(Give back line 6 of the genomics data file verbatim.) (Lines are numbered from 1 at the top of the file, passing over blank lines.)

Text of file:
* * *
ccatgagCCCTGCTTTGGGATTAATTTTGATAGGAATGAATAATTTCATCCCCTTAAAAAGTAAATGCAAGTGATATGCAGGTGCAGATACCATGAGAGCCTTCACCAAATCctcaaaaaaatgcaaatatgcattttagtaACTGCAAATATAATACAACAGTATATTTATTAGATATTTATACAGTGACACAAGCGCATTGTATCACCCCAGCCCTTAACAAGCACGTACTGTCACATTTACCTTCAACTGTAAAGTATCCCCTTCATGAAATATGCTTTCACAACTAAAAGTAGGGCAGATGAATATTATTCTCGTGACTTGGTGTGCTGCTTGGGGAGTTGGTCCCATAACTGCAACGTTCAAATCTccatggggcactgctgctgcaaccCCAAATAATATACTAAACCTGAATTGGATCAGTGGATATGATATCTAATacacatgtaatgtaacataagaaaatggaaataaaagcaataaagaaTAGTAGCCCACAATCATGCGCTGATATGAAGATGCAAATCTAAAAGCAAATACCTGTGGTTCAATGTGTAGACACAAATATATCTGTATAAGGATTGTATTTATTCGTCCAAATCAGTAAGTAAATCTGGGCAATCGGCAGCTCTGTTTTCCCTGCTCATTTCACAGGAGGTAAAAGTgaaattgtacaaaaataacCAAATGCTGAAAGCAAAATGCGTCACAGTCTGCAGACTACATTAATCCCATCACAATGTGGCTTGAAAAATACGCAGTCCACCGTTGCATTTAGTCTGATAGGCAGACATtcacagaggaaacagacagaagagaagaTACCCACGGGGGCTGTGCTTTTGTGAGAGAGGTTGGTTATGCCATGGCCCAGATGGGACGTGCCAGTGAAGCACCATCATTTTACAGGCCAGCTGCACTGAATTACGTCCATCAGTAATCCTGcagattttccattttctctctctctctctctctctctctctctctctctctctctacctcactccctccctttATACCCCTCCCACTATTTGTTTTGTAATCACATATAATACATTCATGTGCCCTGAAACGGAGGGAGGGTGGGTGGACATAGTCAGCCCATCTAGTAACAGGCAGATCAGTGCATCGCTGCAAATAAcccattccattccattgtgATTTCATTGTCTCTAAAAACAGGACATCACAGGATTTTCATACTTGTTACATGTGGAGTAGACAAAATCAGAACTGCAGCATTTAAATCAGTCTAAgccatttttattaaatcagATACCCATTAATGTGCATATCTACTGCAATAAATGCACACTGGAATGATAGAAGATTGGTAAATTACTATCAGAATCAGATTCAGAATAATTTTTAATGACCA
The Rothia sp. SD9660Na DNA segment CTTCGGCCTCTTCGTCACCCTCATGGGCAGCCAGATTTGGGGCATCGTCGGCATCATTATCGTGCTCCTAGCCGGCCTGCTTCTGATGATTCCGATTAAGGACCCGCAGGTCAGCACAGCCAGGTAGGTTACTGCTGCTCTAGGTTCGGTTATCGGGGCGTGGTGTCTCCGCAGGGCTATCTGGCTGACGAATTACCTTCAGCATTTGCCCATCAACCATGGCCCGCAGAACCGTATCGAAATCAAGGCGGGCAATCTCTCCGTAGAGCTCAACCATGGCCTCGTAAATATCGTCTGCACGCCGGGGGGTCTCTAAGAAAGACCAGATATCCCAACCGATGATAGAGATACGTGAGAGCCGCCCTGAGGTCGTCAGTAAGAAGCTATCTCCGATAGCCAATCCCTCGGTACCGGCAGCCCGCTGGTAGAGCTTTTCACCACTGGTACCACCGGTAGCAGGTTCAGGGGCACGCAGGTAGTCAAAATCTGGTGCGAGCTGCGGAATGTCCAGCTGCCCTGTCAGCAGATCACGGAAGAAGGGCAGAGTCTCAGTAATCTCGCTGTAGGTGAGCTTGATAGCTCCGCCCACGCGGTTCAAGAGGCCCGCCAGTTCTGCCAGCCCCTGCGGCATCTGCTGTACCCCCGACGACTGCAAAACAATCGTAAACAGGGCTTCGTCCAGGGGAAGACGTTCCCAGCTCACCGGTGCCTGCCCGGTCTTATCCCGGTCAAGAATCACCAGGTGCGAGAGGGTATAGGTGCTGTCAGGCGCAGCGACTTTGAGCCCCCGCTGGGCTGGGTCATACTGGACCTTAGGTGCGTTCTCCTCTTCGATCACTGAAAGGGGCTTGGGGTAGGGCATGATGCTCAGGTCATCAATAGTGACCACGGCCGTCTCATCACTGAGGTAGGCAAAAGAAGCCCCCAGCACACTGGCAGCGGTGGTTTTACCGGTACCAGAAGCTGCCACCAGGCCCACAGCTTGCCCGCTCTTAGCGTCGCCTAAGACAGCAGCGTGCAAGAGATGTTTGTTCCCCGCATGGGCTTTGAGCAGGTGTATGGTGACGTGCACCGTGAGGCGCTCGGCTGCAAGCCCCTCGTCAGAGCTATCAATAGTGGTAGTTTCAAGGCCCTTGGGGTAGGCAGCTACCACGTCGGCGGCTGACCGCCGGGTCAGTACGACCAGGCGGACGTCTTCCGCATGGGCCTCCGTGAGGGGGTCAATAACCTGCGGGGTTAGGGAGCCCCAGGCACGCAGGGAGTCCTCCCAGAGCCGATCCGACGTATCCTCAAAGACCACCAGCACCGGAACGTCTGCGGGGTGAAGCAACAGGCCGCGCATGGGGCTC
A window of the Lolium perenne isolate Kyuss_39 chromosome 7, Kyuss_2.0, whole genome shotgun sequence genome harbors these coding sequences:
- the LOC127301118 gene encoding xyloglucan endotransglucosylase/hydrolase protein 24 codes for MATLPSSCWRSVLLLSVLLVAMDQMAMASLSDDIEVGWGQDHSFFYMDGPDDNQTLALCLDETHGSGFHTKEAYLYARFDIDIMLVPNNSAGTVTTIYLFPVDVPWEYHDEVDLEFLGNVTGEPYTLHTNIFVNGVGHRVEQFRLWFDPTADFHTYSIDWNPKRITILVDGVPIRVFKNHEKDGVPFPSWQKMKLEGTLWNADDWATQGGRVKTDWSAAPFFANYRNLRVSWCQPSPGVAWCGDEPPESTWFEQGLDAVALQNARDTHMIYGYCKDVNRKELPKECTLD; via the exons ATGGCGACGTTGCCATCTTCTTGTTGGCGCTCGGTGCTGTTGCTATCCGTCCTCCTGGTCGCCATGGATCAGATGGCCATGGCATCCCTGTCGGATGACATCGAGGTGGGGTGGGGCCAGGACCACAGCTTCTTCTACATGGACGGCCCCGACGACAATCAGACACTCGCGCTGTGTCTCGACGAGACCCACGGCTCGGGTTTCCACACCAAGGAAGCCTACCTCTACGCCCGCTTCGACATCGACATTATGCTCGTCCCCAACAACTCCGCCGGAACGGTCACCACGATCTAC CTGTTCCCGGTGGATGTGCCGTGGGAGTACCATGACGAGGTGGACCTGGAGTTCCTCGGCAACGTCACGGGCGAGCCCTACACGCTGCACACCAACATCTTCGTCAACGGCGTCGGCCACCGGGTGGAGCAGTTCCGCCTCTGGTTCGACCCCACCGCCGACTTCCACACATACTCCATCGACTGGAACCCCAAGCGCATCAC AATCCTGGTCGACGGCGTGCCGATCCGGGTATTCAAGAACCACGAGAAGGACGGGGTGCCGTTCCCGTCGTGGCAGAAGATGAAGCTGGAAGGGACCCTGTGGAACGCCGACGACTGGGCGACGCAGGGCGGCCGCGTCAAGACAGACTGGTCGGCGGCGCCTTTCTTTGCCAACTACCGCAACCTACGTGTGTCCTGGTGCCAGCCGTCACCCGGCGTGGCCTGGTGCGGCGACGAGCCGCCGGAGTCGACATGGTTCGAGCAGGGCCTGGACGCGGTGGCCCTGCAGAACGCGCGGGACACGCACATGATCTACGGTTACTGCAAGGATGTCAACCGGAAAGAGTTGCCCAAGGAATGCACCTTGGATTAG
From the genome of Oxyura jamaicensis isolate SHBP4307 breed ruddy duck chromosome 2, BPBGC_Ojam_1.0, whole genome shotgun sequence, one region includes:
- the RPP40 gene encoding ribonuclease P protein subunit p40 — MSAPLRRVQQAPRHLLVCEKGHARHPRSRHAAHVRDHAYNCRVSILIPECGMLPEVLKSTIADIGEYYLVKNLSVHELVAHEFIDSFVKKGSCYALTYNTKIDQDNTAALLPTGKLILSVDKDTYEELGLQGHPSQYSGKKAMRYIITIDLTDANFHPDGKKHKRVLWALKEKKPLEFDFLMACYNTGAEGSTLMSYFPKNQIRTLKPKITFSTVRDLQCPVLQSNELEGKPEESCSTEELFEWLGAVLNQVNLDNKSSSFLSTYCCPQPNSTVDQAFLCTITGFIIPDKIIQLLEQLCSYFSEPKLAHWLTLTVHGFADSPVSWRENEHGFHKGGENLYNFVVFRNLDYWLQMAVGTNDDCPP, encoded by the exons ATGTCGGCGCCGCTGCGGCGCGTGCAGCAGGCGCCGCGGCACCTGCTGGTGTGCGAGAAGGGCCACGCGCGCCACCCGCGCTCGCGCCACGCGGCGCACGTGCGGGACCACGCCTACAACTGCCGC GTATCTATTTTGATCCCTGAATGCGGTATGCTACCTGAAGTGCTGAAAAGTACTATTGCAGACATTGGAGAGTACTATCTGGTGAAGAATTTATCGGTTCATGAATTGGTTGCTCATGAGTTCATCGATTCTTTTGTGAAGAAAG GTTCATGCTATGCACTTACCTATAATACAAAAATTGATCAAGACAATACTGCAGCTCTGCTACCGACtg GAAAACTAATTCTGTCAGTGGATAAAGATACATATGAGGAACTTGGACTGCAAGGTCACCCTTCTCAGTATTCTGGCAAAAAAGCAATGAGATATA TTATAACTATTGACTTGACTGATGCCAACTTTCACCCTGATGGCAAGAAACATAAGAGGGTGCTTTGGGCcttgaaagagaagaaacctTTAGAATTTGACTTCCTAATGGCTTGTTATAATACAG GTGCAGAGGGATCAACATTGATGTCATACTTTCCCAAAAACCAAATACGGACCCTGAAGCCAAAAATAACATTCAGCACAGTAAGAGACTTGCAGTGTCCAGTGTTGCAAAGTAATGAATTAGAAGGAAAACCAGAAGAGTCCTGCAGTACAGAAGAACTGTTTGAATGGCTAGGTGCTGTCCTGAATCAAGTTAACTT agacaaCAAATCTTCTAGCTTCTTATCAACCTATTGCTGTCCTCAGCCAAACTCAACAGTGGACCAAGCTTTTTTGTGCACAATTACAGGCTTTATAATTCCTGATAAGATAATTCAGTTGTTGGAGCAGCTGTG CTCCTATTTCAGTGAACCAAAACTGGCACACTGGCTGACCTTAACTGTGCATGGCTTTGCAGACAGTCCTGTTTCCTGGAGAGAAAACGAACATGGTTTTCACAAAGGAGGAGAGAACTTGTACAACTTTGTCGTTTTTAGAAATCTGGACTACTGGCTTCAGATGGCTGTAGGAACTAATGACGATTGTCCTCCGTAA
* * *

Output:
- the RPP40 gene encoding ribonuclease P protein subunit p40 — MSAPLRRVQQAPRHLLVCEKGHARHPRSRHAAHVRDHAYNCRVSILIPECGMLPEVLKSTIADIGEYYLVKNLSVHELVAHEFIDSFVKKGSCYALTYNTKIDQDNTAALLPTGKLILSVDKDTYEELGLQGHPSQYSGKKAMRYIITIDLTDANFHPDGKKHKRVLWALKEKKPLEFDFLMACYNTGAEGSTLMSYFPKNQIRTLKPKITFSTVRDLQCPVLQSNELEGKPEESCSTEELFEWLGAVLNQVNLDNKSSSFLSTYCCPQPNSTVDQAFLCTITGFIIPDKIIQLLEQLCSYFSEPKLAHWLTLTVHGFADSPVSWRENEHGFHKGGENLYNFVVFRNLDYWLQMAVGTNDDCPP, encoded by the exons ATGTCGGCGCCGCTGCGGCGCGTGCAGCAGGCGCCGCGGCACCTGCTGGTGTGCGAGAAGGGCCACGCGCGCCACCCGCGCTCGCGCCACGCGGCGCACGTGCGGGACCACGCCTACAACTGCCGC GTATCTATTTTGATCCCTGAATGCGGTATGCTACCTGAAGTGCTGAAAAGTACTATTGCAGACATTGGAGAGTACTATCTGGTGAAGAATTTATCGGTTCATGAATTGGTTGCTCATGAGTTCATCGATTCTTTTGTGAAGAAAG GTTCATGCTATGCACTTACCTATAATACAAAAATTGATCAAGACAATACTGCAGCTCTGCTACCGACtg GAAAACTAATTCTGTCAGTGGATAAAGATACATATGAGGAACTTGGACTGCAAGGTCACCCTTCTCAGTATTCTGGCAAAAAAGCAATGAGATATA TTATAACTATTGACTTGACTGATGCCAACTTTCACCCTGATGGCAAGAAACATAAGAGGGTGCTTTGGGCcttgaaagagaagaaacctTTAGAATTTGACTTCCTAATGGCTTGTTATAATACAG GTGCAGAGGGATCAACATTGATGTCATACTTTCCCAAAAACCAAATACGGACCCTGAAGCCAAAAATAACATTCAGCACAGTAAGAGACTTGCAGTGTCCAGTGTTGCAAAGTAATGAATTAGAAGGAAAACCAGAAGAGTCCTGCAGTACAGAAGAACTGTTTGAATGGCTAGGTGCTGTCCTGAATCAAGTTAACTT agacaaCAAATCTTCTAGCTTCTTATCAACCTATTGCTGTCCTCAGCCAAACTCAACAGTGGACCAAGCTTTTTTGTGCACAATTACAGGCTTTATAATTCCTGATAAGATAATTCAGTTGTTGGAGCAGCTGTG CTCCTATTTCAGTGAACCAAAACTGGCACACTGGCTGACCTTAACTGTGCATGGCTTTGCAGACAGTCCTGTTTCCTGGAGAGAAAACGAACATGGTTTTCACAAAGGAGGAGAGAACTTGTACAACTTTGTCGTTTTTAGAAATCTGGACTACTGGCTTCAGATGGCTGTAGGAACTAATGACGATTGTCCTCCGTAA